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Music Review: Oscar Peterson – Unmistakable

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However Sony Masterworks and Zenph Sound Innovations managed to do it–and I’ll do my best to try to explain it–the release of Unmistakable, a collection of what they are calling “re-performances” by deceased jazz piano virtuoso Oscar Peterson, has produced some remarkably fine music. The great Peterson died in December 2007 at the age of 82 after a long, productive career, so while the album makes use of some of his unreleased recordings made in the 70s and 80s, it is not Peterson who is doing the “re-performing.” What we have here results from the application of modern technology to artistic innovation, and if this is any example of what the technology is capable of, there will be a lot more coming.

Those readers only interested in good music played brilliantly and not much concerned with how it was recorded, and those who think the whole thing is just too spooky, can skip ahead to the next paragraph. According to the Zenph publicity, the company “uses computer software to transform recorded music back into live performances, replicating what was originally played but with vastly improved sound quality.” They start with video recordings as well as some privately recorded performances. Then as their website describes it,

we transform musical performance into data and then render it into sound, which can be used in completely new ways. Our proprietary platform expresses musical performance as malleable data. Rendered from this data, audio content is liberated from “frozen” recordings—creating immersive and interactive capabilities comparable to those of high-resolution computer graphics.

I leave it to you to decipher what that may mean.

What you see if you are in the room with the piano is the various keys moving as if being struck by invisible fingers. What you hear is some very fine music. The piano is programmed to play the particular piece just as it was played by the original performer. . Zenph has already used this technology to create re-performances by Rachmaninoff, Glenn Gould, and jazz legend Art Tatum. Of course, exactly how this is accomplished is still Zenph’s little proprietary secret Had the technology existed back in the day, we could have re-performances of Mozart, Beethoven or Franz Liszt.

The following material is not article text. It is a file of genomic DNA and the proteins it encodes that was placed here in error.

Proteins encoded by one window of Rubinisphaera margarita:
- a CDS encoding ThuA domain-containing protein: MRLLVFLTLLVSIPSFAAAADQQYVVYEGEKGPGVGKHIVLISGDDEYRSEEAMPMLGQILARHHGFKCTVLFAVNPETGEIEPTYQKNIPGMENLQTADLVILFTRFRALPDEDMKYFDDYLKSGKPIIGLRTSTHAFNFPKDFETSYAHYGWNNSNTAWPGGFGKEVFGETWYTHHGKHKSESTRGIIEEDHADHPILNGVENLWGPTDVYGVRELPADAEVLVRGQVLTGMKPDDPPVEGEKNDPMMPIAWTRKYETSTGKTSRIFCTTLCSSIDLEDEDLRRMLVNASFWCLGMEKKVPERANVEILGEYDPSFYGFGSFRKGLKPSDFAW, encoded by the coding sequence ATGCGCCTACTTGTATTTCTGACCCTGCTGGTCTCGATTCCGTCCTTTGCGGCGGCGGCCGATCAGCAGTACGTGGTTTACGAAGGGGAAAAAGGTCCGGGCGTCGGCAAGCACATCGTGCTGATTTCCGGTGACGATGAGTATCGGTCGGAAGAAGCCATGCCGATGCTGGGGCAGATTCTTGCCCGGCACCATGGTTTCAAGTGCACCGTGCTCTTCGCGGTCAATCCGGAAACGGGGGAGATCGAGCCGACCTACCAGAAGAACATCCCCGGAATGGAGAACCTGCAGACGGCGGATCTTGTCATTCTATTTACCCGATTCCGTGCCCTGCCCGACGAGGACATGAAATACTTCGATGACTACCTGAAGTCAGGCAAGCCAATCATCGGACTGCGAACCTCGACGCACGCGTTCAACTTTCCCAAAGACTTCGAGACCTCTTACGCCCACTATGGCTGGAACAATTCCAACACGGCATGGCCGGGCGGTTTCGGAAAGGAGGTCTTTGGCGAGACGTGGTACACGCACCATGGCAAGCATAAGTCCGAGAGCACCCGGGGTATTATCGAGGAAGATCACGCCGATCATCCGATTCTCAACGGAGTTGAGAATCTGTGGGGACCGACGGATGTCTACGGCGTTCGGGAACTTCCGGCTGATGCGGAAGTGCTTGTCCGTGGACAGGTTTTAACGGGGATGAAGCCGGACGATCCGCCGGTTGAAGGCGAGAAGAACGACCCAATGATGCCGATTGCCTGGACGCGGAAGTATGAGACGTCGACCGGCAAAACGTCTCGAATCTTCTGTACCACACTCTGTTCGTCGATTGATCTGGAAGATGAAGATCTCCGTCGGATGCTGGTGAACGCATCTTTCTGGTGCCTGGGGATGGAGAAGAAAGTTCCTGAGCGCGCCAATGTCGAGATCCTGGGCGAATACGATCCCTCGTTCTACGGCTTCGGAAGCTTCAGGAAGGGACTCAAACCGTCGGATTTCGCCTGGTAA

At any rate, while Peterson was still alive back in 2007, representatives of the company met with him to show him how their system worked. At the time they used the recorded re-performances of Peterson’s idol, Art Tatum, to let him hear what their process sounded like, and “hearing his hero playing live again after all the ensuing years brought Peterson to tears.” It impressed him enough that he spent the afternoon working with the team from the company and listening to some re-performances of his own playing.

After Peterson’s death, his wife helped with the selection of songs for this album. Of all the material made available to the team, they selected performances from two different concerts: a mid 70s concert at the Eastman Theatre in Rochester, NY, and a 1980s concert from Munich. They also used a performance from the CBC TV series Oscar Peterson and Friends. The actual recording contains 16 re-performances, eight in stereo and the same eight repeated in binaural stereo for earphones. It is as beautiful a recording of solo piano jazz as you are likely to hear.

The songs are all classics. The album begins with “Body and Soul” and a signature speeding romp through “Back Home Again in Indiana.” It ends with the Benny Goodman theme “Goodbye.” In between there is a Duke Ellington medley that starts with “Take the A Train” and includes “In a Sentimental Mood,” “C Jam Blues,” “Lady of the Lavender Mist,” and “Satin Doll,” among others. Gershwin’s “The Man I Love,” Anthony Newly and Leslie Bricusse’s “Who Can I Turn To,” Victor Young’s “When I Fall in Love,” and Dizzy Gillespie’s “Con Alma” round out a very strong album.

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About Jack Goodstein